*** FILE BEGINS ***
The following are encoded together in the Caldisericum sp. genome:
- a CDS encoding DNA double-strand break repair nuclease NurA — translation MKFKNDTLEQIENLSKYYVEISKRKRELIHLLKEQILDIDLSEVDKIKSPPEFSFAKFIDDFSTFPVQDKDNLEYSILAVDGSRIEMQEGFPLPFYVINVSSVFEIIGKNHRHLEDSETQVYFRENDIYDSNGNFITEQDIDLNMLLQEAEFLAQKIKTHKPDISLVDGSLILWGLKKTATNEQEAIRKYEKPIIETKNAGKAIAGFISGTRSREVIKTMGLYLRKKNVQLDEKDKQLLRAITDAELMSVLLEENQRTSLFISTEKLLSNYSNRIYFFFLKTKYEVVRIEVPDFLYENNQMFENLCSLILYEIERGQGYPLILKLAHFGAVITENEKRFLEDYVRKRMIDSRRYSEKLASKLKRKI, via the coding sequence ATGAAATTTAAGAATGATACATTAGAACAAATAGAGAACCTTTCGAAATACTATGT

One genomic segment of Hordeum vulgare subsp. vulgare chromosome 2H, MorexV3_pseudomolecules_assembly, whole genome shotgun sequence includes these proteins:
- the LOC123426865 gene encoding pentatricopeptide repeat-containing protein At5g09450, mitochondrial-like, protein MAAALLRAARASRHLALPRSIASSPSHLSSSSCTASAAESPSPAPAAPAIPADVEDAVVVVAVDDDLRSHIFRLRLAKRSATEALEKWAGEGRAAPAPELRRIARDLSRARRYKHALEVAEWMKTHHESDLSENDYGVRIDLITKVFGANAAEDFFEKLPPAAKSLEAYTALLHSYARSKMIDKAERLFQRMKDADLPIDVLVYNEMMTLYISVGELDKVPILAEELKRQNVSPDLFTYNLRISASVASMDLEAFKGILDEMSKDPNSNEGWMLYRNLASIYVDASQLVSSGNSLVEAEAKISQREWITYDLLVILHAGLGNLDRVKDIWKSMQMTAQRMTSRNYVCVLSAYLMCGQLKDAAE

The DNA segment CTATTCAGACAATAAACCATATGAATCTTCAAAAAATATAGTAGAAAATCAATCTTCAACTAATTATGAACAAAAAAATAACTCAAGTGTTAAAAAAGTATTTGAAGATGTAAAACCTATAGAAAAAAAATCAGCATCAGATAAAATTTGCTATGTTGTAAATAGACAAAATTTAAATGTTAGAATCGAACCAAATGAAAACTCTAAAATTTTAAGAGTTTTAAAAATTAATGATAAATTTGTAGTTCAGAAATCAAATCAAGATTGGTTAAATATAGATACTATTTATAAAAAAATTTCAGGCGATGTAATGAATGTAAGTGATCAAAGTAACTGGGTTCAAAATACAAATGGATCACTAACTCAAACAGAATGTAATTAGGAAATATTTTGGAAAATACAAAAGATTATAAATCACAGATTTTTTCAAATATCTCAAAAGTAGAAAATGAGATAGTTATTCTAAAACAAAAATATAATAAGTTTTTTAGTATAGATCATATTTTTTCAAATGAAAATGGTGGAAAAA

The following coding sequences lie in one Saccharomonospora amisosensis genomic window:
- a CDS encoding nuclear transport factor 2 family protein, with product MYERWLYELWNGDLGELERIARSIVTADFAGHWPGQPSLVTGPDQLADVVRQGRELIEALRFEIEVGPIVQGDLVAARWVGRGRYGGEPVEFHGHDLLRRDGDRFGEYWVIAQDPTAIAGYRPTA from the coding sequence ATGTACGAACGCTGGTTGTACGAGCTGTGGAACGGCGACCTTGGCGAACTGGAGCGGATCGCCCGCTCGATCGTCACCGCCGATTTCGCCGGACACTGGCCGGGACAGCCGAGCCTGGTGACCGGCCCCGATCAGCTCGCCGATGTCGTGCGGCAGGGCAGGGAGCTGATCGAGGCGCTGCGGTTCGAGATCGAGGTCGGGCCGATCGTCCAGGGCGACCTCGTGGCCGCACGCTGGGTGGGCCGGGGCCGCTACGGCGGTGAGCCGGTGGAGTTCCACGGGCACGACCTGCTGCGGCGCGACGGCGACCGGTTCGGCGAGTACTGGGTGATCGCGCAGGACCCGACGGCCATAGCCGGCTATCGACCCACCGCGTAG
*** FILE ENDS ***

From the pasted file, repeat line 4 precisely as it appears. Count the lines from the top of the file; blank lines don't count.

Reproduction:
- the LOC123426865 gene encoding pentatricopeptide repeat-containing protein At5g09450, mitochondrial-like, protein MAAALLRAARASRHLALPRSIASSPSHLSSSSCTASAAESPSPAPAAPAIPADVEDAVVVVAVDDDLRSHIFRLRLAKRSATEALEKWAGEGRAAPAPELRRIARDLSRARRYKHALEVAEWMKTHHESDLSENDYGVRIDLITKVFGANAAEDFFEKLPPAAKSLEAYTALLHSYARSKMIDKAERLFQRMKDADLPIDVLVYNEMMTLYISVGELDKVPILAEELKRQNVSPDLFTYNLRISASVASMDLEAFKGILDEMSKDPNSNEGWMLYRNLASIYVDASQLVSSGNSLVEAEAKISQREWITYDLLVILHAGLGNLDRVKDIWKSMQMTAQRMTSRNYVCVLSAYLMCGQLKDAAE